Jacques Rancière’s Aisthesis: Scenes from the Aesthetic Regime of Art (Verso, 2013; translated by Zakir Paul) presents fourteen scenes through which to map new configurations of the history of modernism, understood as the variety of cultural responses to the various experiences of modernity.
Locating these responses idiosyncratically (no mention here, for example, of hitherto paradigmatic modernist artifacts like Manet’s Olympia, except to note in the ‘Prelude’ their absence), Rancière aims to reinvigorate conceptions of modernism. We might initially query quantity and selection here, as, for example, Barthes was critiqued for selecting five codes to examine in S/Z: why fourteen, and why these fourteen? But Ranciere is more concerned with ‘a number of overlapping points and elaborations’ (xiii) between his fourteen scenes, without any encyclopedic or teleological object.
Each scene offers, and all combine to effect, he argues, ‘a moving constellation in which modes of perception and affect, and forms of interpretation defining a paradigm of art, take shape’ (xi). These are the recurrent and central terms of Rancière’s argument: movement (pace Baudelaire and Simmel – who is later cited by Rancière in discussing ‘ornamentalization of style’ ), constellatory combinations and their reflective and refractive effects, and the intersections of perception, emotional affect, and interpretive strategies working together to construct the possibility of modernity’s notions of ‘art’ and the discursive, ideological, and institutional spaces in which they can be discerned.
A key focus is on metamorphosis – both ‘the multiple metamorphoses of the ancient that the modern feeds upon’ (xiv) and the metamorphic ‘fragmentation of gestures’ (xiv) Rancière traces in Vertov and elsewhere – but not, interestingly, in the grotesque corps morceles caused by the First Word War, as traced with horrific honesty in the writings of Sassoon, for example, or, more pertinently, as we’ll see, in lines like Pound’s ‘There died a myriad’ for ‘two gross of broken statues’. Sassoon, Pound, and, indeed, the War, are all absent from Aisthesis.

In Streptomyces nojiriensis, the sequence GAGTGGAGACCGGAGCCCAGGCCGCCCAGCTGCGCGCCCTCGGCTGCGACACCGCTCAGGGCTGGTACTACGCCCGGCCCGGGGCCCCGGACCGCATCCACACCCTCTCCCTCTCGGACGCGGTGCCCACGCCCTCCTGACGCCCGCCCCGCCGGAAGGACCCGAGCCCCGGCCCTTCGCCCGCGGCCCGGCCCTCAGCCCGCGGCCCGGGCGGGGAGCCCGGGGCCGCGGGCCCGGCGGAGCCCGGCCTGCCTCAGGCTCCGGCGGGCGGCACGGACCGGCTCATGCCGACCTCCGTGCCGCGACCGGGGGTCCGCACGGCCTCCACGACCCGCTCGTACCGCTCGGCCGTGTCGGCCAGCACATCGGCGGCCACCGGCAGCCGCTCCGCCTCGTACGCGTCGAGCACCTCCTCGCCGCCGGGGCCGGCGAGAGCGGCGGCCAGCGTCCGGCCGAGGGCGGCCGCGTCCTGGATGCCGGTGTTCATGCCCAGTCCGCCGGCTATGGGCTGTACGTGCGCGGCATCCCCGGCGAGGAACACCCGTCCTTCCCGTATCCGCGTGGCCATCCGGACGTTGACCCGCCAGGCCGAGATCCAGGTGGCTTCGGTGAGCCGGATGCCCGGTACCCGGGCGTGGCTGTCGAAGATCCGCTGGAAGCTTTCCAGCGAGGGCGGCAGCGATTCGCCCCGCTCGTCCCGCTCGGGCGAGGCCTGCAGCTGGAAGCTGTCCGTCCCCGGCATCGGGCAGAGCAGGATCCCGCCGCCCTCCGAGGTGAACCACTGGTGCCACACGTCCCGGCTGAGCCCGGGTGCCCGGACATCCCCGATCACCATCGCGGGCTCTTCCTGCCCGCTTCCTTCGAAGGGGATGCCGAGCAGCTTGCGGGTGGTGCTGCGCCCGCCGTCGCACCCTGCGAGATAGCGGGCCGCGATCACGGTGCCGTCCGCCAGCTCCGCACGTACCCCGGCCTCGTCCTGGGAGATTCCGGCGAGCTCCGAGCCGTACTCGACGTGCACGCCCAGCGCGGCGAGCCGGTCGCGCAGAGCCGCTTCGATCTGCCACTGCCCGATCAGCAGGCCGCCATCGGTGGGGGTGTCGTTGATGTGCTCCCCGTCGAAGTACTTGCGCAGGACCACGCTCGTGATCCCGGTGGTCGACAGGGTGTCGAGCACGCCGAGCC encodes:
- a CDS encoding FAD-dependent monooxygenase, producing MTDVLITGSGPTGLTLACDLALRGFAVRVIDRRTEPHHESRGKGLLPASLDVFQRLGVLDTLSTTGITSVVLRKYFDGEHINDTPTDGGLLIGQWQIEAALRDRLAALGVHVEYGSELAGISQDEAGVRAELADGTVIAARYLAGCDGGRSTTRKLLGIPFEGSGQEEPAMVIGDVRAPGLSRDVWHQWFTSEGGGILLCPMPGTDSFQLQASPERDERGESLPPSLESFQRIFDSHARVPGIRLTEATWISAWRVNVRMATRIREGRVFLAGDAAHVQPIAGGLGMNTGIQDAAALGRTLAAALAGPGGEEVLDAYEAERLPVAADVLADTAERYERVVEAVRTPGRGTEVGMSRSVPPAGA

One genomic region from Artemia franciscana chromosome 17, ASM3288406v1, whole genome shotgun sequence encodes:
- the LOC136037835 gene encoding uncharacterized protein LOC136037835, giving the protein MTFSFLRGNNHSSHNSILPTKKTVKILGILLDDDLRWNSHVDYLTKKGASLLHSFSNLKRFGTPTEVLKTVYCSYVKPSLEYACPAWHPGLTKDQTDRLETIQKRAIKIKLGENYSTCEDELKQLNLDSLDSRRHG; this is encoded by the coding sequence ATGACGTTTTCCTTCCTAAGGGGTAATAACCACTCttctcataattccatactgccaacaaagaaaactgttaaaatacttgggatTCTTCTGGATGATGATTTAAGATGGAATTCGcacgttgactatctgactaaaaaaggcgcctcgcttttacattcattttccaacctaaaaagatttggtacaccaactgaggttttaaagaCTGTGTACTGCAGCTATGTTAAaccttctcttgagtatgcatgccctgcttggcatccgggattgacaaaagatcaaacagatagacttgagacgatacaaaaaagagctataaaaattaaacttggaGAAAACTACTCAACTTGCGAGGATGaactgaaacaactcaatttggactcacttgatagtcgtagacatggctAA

The selection and number of scenes work to develop Rancière’s wider theses (his Aisthesis-theses, one might say) about art and aesthetics: that the plurality of arts is (wrongly) subsumed in modernity to a singular or generalising conception of ‘(great) art’ – ‘there is’, he insists in 2009’s Aesthetics and its Discontents, ‘no such thing as art in general’ (6); and that aesthetics functions to frame the thinking of how art is understood, constructed, and identified – what he calls (also in Aesthetics and its Discontents) ‘the name of a specific regime for the identification of art’ (8).
Rancière’s first scene of the experience of modernity is the Belvedere Torso (which might be one of Pound’s ‘broken statues’). More specifically, Rancière examines Winckelmann’s 1764 evaluation of the Torso. 1764 is also the year of publication of Kant’s early Romantic analysis of the aesthetic in Beobachtungen über das Gefühl des Schönen und Erhabenen, and of Walpole’s inauguration of a new Gothic aesthetic in The Castle of Otranto. A key year, then, in the development of Western theories of aesthetics of feeling and experience.